The Hover Project
a performance essay in a landscape
After twenty years of producing work in response to urban architecture and the build environment Forster & Heighes plan to turn their attention to a post industrial coastal landscape, examining its shifting form, its histories, evocative nature, and how over time it shapes and defines the character of the communities that inhabit and pass through it.
The chosen landscape, Pegwell Bay in Kent, and in particular the abandoned hovercraft port found there, is situated on a stretch of coast between the towns of Ramsgate and Sandwich. A vast curved natural inlet of sea, sand, shingle, marsh and chalk cliff Pegwell exists physically, and in the imagination, as a liminal, constantly reforming, in-between place - a place in constant process, vanishing and remerging: a landscape in performance.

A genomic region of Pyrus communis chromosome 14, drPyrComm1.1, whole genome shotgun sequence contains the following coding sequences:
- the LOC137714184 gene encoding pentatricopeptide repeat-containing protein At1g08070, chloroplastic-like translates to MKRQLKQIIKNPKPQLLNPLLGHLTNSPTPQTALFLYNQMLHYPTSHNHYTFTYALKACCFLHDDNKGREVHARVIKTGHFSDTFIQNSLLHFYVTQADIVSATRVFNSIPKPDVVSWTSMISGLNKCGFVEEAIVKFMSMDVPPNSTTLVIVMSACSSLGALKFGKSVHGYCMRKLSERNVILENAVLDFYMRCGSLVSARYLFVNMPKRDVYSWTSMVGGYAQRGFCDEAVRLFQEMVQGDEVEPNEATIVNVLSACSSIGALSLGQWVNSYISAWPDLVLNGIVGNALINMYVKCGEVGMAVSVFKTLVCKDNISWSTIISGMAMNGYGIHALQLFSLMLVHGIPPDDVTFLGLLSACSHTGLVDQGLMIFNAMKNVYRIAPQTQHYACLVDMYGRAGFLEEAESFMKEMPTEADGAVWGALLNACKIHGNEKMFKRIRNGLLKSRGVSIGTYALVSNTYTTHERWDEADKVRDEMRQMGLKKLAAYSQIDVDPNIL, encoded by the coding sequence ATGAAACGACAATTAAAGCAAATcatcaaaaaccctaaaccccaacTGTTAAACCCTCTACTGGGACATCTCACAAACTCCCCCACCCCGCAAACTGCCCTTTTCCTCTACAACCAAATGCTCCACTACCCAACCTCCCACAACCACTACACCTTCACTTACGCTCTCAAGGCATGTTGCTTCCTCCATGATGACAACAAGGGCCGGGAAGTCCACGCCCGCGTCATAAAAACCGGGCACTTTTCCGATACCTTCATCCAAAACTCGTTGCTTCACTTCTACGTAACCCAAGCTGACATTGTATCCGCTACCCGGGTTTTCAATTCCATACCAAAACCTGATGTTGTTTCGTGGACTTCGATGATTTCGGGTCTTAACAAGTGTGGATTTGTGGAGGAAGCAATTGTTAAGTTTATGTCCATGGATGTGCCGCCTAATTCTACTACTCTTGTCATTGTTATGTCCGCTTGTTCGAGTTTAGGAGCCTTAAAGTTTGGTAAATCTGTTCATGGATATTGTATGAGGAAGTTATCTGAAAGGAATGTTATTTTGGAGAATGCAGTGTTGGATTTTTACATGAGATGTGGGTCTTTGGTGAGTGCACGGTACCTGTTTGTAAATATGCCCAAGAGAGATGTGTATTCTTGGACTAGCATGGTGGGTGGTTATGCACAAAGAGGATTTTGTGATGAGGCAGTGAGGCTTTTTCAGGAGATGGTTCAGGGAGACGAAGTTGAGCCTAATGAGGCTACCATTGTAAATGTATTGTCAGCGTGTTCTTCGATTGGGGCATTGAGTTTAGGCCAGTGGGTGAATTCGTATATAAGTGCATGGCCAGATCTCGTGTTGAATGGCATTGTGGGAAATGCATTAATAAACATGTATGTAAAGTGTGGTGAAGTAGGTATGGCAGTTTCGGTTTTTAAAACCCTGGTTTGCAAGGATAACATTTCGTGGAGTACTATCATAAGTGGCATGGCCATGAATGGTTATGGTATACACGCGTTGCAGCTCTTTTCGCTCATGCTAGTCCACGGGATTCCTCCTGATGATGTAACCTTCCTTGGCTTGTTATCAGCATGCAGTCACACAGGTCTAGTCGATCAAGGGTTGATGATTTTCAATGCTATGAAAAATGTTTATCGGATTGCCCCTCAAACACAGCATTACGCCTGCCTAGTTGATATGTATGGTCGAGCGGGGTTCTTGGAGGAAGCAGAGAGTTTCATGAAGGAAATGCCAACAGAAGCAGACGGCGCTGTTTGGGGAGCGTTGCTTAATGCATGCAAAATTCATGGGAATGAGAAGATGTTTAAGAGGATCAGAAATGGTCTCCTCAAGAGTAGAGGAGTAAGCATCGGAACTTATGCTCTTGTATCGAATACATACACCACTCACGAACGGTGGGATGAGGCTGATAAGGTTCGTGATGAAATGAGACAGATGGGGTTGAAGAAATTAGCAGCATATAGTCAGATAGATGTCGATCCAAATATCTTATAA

Pegwell Bay has throughout its history been a point of invasion, exodus and exploration. Roman, Viking and Norman hordes have dragged themselves up its shoreline, and the same gentle incline allowed St Augustine and his followers to bring in Christianity in AD 597. Centuries later steam packets and the hovercraft took exiles and pleasure seekers out across the Channel to the continent, with shrimpers, fossil hunters, painters, ornithologists, wind farm engineers, and economic regenerators following on, each in their own time and on their own terms leaving a mark on the place.
This arc of activity across deep geological time, universal human time, 'space' time, compressed and future time has combined to create the expansive enigma that is Pegwell today. These notions of time, allied with the processes of erosion, incursion, transportation, transcendence and translation, plus uses ecological, economic and recreational, have combined to provide a rich thematic silt from which Hover SRN4, a landscape performance project can take flight
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